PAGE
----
That, among other similar incidents brought it home to me just how some just won’t believe you’re not constantly needing sex or some action or whatever you want to call it. It’s very difficult knowing so many are thinking that way about you, and you’re only out to get some coffee and a loaf of bread.
We, as visitors or residents, just have to ignore the negative stereotyping. This is a minority view and most are not so ignorant, but you will encounter that thinking. The clues start when you’re frequently asked such things as, “Do you need a chick?” It was something I learned to deal with but sadly, had to get quite aggressive more than once to make them understand I’m not needing sex every time I go out. I found it most concerning how they persisted and I could sense they felt if they just persist, I will crack and own up that I’m really looking for 2 girls, a boy, and a goat, all before breakfast.
For the most part, you are treated fine by most people and most don’t always hold assumptions about you. It is misunderstandings all the way, and rightly or wrongly, funnily or UN-funnily, this creates its own drama, and above all comedy, and sometimes tragedy. I’m certain you will be amused by much of what you see although incidents like I just described are not among the funnier moments. I know these foreigners exist, but it’s a hard thing to take to be assumed to be the same.
It’s easy to fall into the trap of thinking everyone has that kind of thinking about you, but most don’t. Remain open and responsive and don’t judge the Filipino based on the attitude of a large minority.
In the main, Filipinos are warm, friendly, smile a lot, sing a lot, and sometimes, misunderstand a lot, but they are rarely abusive, or at least not on purpose. They do really laugh a lot but on occasion, they can completely miss the joke sometimes, too. When it comes to local and foreigner interactions, the language barrier is usually the single-most cause of misunderstanding. Although many, even most have some grasp of English; still, misunderstandings are frequent.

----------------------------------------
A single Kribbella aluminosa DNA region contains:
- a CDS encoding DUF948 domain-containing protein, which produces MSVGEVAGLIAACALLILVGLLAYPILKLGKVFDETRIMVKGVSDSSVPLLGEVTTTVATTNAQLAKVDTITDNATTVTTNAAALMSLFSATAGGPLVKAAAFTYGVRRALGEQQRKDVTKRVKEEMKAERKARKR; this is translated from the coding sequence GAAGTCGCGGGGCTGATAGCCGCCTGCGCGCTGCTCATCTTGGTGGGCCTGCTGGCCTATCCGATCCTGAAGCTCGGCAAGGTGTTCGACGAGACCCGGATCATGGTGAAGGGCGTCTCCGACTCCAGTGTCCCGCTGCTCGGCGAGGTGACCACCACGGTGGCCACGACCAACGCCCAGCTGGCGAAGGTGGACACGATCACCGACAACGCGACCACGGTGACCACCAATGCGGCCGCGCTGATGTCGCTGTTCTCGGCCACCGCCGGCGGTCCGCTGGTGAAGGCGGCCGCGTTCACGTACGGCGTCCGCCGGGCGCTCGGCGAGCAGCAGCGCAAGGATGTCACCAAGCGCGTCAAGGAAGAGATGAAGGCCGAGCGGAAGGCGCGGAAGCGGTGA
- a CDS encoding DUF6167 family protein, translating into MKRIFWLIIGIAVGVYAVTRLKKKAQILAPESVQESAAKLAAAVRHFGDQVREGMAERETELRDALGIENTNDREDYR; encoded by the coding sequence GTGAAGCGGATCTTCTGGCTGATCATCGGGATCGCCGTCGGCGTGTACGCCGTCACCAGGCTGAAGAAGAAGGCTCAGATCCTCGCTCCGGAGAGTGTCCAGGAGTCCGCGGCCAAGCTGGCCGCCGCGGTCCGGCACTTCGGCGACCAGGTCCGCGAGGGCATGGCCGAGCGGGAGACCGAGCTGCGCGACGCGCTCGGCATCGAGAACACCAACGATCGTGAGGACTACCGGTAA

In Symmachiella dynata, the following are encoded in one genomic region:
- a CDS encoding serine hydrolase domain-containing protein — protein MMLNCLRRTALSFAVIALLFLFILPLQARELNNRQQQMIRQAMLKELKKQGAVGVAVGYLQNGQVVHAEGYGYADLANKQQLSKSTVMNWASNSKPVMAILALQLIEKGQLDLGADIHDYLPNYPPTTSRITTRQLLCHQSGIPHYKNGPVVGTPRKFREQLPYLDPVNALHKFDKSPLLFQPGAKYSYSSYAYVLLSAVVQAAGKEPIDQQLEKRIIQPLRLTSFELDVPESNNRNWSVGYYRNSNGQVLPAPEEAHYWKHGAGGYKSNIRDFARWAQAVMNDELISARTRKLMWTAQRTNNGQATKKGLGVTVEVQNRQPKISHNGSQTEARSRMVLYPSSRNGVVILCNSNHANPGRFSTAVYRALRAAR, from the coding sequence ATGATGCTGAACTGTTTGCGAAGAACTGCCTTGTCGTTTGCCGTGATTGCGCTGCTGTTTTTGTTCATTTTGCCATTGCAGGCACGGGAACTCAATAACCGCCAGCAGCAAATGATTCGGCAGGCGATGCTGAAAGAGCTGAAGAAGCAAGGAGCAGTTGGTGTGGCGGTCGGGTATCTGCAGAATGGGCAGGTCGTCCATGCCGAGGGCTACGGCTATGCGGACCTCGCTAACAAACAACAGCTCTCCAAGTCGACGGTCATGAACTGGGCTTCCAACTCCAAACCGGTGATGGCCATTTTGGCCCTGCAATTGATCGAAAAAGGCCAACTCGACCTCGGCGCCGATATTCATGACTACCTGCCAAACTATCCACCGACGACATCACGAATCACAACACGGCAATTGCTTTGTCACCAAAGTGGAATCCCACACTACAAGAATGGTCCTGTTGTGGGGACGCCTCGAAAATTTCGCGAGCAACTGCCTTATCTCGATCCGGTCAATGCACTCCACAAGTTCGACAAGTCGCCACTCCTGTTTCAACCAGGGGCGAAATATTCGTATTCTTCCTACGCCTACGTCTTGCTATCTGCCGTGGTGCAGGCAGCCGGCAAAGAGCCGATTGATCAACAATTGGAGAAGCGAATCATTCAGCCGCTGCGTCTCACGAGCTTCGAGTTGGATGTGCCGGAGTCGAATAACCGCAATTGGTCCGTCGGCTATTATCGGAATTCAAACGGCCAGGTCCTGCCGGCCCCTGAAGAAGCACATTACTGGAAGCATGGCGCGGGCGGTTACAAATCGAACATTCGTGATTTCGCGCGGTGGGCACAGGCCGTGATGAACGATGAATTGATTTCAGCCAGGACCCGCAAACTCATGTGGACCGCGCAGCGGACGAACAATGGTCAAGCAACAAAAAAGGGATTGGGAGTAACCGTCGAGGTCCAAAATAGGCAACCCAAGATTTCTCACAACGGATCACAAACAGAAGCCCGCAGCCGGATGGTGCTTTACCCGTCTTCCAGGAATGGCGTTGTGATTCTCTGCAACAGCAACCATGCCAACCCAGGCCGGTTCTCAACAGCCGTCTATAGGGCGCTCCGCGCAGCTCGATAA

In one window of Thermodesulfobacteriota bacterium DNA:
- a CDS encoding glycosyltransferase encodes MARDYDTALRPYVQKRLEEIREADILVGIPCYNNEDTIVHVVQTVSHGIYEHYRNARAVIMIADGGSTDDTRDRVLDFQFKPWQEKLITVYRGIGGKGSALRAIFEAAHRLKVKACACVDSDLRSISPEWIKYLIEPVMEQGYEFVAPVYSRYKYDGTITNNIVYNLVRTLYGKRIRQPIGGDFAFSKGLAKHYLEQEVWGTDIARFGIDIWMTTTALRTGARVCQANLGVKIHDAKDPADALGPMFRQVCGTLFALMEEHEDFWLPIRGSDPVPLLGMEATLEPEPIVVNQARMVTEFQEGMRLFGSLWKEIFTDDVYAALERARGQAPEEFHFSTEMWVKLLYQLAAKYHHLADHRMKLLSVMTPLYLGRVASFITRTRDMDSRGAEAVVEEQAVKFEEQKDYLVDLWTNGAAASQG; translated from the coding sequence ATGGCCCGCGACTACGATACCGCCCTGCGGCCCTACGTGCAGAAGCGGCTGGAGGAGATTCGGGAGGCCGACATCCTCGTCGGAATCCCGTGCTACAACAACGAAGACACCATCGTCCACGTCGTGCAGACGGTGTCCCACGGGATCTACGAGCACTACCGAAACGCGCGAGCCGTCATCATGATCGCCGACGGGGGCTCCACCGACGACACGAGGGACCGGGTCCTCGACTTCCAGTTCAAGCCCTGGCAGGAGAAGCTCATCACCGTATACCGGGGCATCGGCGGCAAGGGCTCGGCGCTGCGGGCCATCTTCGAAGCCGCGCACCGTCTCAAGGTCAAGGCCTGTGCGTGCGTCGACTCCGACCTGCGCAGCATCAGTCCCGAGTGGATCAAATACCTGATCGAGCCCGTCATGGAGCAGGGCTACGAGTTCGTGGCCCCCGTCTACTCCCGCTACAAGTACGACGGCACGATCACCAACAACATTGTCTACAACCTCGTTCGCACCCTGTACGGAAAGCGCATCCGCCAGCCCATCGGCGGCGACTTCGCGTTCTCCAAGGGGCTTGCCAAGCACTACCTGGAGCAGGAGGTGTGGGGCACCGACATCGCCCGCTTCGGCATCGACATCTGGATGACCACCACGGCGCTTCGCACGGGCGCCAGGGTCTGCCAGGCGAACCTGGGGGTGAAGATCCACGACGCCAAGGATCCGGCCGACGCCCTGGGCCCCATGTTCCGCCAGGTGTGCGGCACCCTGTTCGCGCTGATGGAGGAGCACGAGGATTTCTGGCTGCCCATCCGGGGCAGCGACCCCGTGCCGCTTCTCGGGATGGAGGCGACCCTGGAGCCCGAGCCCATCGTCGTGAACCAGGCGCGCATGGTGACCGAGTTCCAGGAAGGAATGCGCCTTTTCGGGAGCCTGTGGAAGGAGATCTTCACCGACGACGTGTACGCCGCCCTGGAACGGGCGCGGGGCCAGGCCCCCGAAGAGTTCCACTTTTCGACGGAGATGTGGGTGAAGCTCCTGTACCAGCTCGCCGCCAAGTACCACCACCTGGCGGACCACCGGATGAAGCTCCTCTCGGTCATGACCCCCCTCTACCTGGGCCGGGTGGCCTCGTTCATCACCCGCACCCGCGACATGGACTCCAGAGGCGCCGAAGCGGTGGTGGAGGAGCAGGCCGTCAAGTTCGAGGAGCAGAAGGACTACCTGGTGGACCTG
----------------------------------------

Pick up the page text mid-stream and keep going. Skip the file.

You may have to explain what you want to say in as simple terms as possible. Remember, this is not the first language. Most speak English well enough, and many understand the words, but can often mistake the meaning. Be prepared for these misunderstandings, but on the bright side, you will find these misunderstandings can create much accidental comedy.
Some people here can be a little over sensitive about criticism and they can take offense too easily. It’s usually because they have misread a remark. It’s easy to be taken literally sometimes. Even writing a site like this in an honest manner has its dangers due to over-sensitivity. I find for the most part, Filipinos are good fun, happy by nature, with a love of laughter but also over dramatic and with some, definitely hypersensitive. Be guarded in what you say sometimes and think how easily a remark could be misinterpreted before you say it.
As you start to venture out and interact with the locals, you are going to find many things funny and equally sad. Get out there, observe and whilst scratching your head trying to work out what makes these people tick, I’m sure you will observe many things that will make you angry but mostly make you smile. Everywhere you go, you will stumble upon a little theatre and you’re in danger of a sensory overload. As difficult as it is, this is life in the 16 cities and a municipality, that make up Metro Manila. Grow a thick skin and deflect the stereotyping. Likewise, don’t judge everyone on the attitude of some. It would not be accurate. The vast majority will see you for who you are. Mind-sets are a big problem here and all too many assumptions abound.
Most of us are just ordinary people, not sex tourists, not always rich as many think and not here to retire or marry a young lady. The assumptions will drive you crazy, but equally don’t assume everyone here has such closed thinking, they don’t, as you will soon find out.